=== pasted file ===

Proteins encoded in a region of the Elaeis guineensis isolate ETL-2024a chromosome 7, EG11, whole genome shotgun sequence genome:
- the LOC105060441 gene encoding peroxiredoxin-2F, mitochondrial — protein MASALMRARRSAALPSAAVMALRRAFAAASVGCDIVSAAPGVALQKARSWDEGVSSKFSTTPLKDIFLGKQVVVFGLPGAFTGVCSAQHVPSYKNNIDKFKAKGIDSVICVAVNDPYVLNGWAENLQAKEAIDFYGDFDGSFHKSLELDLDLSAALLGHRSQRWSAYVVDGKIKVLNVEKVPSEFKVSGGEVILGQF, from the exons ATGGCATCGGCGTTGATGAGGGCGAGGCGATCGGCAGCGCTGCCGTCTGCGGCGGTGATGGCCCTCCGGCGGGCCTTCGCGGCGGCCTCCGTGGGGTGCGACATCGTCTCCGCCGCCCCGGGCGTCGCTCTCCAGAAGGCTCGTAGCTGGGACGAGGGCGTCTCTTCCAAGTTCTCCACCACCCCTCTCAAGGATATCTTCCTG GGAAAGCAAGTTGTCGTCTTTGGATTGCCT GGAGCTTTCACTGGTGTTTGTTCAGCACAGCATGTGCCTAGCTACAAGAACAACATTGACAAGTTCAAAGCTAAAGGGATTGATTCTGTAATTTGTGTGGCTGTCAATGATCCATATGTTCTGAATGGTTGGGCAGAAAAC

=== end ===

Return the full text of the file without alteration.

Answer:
Proteins encoded in a region of the Elaeis guineensis isolate ETL-2024a chromosome 7, EG11, whole genome shotgun sequence genome:
- the LOC105060441 gene encoding peroxiredoxin-2F, mitochondrial — protein MASALMRARRSAALPSAAVMALRRAFAAASVGCDIVSAAPGVALQKARSWDEGVSSKFSTTPLKDIFLGKQVVVFGLPGAFTGVCSAQHVPSYKNNIDKFKAKGIDSVICVAVNDPYVLNGWAENLQAKEAIDFYGDFDGSFHKSLELDLDLSAALLGHRSQRWSAYVVDGKIKVLNVEKVPSEFKVSGGEVILGQF, from the exons ATGGCATCGGCGTTGATGAGGGCGAGGCGATCGGCAGCGCTGCCGTCTGCGGCGGTGATGGCCCTCCGGCGGGCCTTCGCGGCGGCCTCCGTGGGGTGCGACATCGTCTCCGCCGCCCCGGGCGTCGCTCTCCAGAAGGCTCGTAGCTGGGACGAGGGCGTCTCTTCCAAGTTCTCCACCACCCCTCTCAAGGATATCTTCCTG GGAAAGCAAGTTGTCGTCTTTGGATTGCCT GGAGCTTTCACTGGTGTTTGTTCAGCACAGCATGTGCCTAGCTACAAGAACAACATTGACAAGTTCAAAGCTAAAGGGATTGATTCTGTAATTTGTGTGGCTGTCAATGATCCATATGTTCTGAATGGTTGGGCAGAAAAC